To get money fast, businesses use revolving loans


Cash-strapped businesses don’t wait for the US bank bailout to free up credit. Instead, dozens are draining billions of dollars in “rainy day” revolving loans previously arranged with the banks.

The massive withdrawals reflect another weak spot in the ailing banking sector. And they show the growing anxiety of businesses about the economy at large. Some borrow out of prudence and prudence, in the hope of allaying their concerns about their access to finance. Others just seem desperate for money.

Lear withdrew $ 400 million this week. Last week he warned of profits.

Associated press

Among the latest examples: Wednesday, Lear Corp.

LEA -0.85%

, the auto parts maker, said it has drawn down $ 400 million from its revolving credit facility “to protect against possible short-term disruptions in credit markets.”

Lear announced its new loans as well as an aggressive cost reduction plan. Last week, the Southfield, Mich. Company warned that its 2008 performance would be worse than expected. Meanwhile, craft retailer Michaels Stores Inc.,

MIK -0.14%

controlled by private equity firms Bain Capital and Blackstone Group LP, said on Wednesday it would withdraw a revolving loan of $ 120 million.

The downward trend began last month, when Lehman Brothers Holdings Inc.

the collapse further froze the credit markets. The first wave included the automaker General Motors Corp.

DG 0.15%

, which last month drained the remaining $ 3.5 billion available on a $ 4.5 billion line of credit.

Return to the well

Some of the companies that have used revolving lines of credit since mid-September.

Parent company of American Airlines $ 255 million Goodyear Tire & Rubber $ 600 million Hosting company Host Hotels & Resorts $ 200 million Craft retailer Michaels Stores $ 120 million Auto parts maker Dana Holding $ 200 million dollars

Since then, at least 17 additional companies, including Goodyear Tire & Rubber Co.

GT -1.05%

, Gannet Co.

GCI -0.76%

and American electric power Inc.

AEP 1.09%

revealed that they have accessed the loan lines. Already heavily indebted companies, such as First Data Corp. and ServiceMaster Co.

did the same. Bankers say more companies should report similar moves.

Guns are like business credit cards. As soon as the loan debt is repaid, the credit is replenished. Most companies view their guns as “rainy day” funds used only in a pinch.

Before the credit crunch last year, many lenders entered into revolving lines of credit on the assumption that customers would likely never use them. As a result, the facilities generally had low interest rates and few terms. This made them unprofitable for the banks.

Analysts say it is not clear how much money companies may be eligible to withdraw from existing credit facilities. By the end of 2007, banks had pledged to lend about $ 2.8 trillion in loans to large corporations such as guns, according to a survey released this month by federal banking regulators. Of this amount, only $ 1.2 trillion was actually accessed by borrowers.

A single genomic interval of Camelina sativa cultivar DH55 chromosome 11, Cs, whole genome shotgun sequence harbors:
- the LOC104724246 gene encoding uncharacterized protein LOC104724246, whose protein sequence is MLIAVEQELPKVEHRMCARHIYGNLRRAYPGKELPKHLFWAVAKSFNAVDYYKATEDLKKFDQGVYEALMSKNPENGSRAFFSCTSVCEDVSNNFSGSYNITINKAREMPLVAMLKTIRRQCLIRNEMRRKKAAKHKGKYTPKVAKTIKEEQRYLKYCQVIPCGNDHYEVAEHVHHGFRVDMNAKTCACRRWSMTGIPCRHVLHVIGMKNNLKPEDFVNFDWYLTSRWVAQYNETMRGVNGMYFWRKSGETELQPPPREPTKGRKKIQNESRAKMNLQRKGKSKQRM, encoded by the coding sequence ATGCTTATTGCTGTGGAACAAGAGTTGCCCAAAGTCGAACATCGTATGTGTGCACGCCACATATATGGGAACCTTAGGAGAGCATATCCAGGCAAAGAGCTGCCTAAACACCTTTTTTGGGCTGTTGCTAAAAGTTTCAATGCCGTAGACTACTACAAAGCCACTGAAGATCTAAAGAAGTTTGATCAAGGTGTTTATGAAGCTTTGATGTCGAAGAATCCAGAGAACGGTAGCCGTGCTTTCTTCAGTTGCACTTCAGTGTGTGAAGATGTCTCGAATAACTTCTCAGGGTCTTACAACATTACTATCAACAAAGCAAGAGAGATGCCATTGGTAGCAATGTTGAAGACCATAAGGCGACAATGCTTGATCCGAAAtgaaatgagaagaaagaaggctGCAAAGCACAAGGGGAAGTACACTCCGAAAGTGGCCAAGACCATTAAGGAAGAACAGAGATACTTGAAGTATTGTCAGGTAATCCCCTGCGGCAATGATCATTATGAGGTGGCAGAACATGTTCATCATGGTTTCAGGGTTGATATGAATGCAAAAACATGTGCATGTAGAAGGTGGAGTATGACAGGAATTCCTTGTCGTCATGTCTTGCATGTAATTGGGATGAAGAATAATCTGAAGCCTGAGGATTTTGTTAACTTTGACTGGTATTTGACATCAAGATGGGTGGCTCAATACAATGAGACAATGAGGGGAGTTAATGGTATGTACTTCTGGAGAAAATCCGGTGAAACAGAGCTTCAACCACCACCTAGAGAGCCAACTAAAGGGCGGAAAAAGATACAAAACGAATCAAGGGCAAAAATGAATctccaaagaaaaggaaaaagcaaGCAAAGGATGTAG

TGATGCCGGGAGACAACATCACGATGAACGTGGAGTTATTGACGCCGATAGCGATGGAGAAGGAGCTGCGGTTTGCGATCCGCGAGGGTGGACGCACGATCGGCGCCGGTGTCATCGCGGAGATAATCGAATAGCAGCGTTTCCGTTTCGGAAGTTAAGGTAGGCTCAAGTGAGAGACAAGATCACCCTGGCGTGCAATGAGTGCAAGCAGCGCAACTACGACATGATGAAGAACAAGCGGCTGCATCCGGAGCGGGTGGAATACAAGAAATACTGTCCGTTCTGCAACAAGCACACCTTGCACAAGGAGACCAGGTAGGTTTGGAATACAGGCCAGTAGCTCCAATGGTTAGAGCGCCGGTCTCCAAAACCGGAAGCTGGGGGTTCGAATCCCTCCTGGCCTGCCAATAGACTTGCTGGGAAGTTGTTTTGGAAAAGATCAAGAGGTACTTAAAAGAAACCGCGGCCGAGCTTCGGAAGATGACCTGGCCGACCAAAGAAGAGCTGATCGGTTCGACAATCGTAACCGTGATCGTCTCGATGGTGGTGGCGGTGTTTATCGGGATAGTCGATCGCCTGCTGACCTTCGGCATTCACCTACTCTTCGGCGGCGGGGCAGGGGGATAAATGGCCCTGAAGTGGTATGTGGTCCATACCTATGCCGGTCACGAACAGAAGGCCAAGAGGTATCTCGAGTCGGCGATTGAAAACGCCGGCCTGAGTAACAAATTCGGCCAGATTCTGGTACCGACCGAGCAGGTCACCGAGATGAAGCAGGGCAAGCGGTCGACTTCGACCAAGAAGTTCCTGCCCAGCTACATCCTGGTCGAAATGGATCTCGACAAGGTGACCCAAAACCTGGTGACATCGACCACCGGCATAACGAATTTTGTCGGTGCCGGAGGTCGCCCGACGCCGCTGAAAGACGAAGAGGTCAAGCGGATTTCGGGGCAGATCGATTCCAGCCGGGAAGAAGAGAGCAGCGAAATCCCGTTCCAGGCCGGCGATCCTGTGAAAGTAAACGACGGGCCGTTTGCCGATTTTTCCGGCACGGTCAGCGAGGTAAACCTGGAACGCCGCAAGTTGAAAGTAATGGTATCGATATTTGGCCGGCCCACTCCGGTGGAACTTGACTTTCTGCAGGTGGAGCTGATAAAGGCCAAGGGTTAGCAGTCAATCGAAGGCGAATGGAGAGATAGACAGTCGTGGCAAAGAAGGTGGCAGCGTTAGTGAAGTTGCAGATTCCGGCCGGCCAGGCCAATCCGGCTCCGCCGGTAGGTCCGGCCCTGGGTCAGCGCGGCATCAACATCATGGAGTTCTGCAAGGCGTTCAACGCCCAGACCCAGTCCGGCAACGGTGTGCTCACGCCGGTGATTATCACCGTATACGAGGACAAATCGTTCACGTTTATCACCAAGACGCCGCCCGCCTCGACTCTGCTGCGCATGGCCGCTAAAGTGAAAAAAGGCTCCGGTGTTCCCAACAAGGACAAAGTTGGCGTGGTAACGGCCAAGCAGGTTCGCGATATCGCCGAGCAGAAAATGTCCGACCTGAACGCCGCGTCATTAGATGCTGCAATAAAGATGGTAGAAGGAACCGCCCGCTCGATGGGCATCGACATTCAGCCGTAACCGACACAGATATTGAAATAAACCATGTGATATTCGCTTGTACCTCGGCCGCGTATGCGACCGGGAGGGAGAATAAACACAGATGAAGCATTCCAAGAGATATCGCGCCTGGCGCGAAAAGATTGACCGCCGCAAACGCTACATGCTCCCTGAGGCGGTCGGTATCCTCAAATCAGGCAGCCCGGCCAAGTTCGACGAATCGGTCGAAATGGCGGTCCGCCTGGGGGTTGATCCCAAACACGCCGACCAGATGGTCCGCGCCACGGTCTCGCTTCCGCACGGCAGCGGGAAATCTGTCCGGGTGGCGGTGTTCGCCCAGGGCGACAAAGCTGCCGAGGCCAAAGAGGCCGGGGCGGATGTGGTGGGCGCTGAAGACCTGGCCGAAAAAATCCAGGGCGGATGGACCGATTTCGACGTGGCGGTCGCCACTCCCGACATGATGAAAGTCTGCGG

Based on June 30 data on file with the Federal Reserve, Bank of America Corp.

BAC -0.21%

had $ 407 billion in “other unused liabilities” – mostly untapped lines of credit other than credit cards and commitments to fund commercial or residential real estate loans. JP Morgan Chase JPM -0.08%

& Co. declared $ 301 billion in unused loan commitments.

Analysts pointed out that companies would not withdraw anything close to these amounts from either bank.

Still, some businesses can get the money back just in case they need to file for bankruptcy. Money could prove to be essential, as the bankruptcy financing market – which allows companies to meet payrolls and other obligations during restructuring – has largely evaporated.

“They are worried that the funding will not be there if they need it,” said Tuck Hardie, managing director of the restructuring group at investment bank Houlihan Lokey Howard & Zukin.

The trend is stepping up the pressure on some banks, as additional funds paid to a distressed borrower usually add risk to a bank’s balance sheet. They also tie up capital at a time when banks are trying to keep liquidity internally.

Officials at Citigroup Inc.,

VS 0.22%

for example, tried to persuade customers not to empty their lines, according to a person familiar with the matter. The bankers’ pitch: it is useless, it risks giving the impression that borrowers are desperate and it is bad for the whole financial system.

However, most customers ignored calls from Citigroup and withdrawals are more common than in previous crises, the person said. As the trend accelerated amid the October turmoil, it may be apparent in the third quarter results of companies like Citigroup, which reports its performance on Thursday.

Not everyone is confused. James Dimon, managing director of JP Morgan, said on Wednesday he had not seen customers rushing to mine guns. “We’re not really worried about it,” he said.

But JP Morgan is not immune to the trend.

Last week, for example, American Electric Power borrowed $ 1.4 billion on multiple lines of credit due to “disruptions in debt markets,” the Columbus, Ohio utility said. , in a securities depository. Half of the funds came from a facility financed by JP Morgan and other banks. The latest loans come on top of the $ 600 million that AEP drew in mid-September.

Rackspace Hosting Inc., meanwhile, said on October 10 it had drawn $ 150 million from a credit facility with units of JP Morgan, Comerica Inc., Wachovia Corp., Bank of America and Cullen / Frost Bankers Inc. The San Antonio Information Technology The company’s chief financial officer described the move “as a prudent move based on uncertain economic conditions in credit and banking markets.”

Write to David Enrich at [email protected] and Jeffrey McCracken at [email protected]

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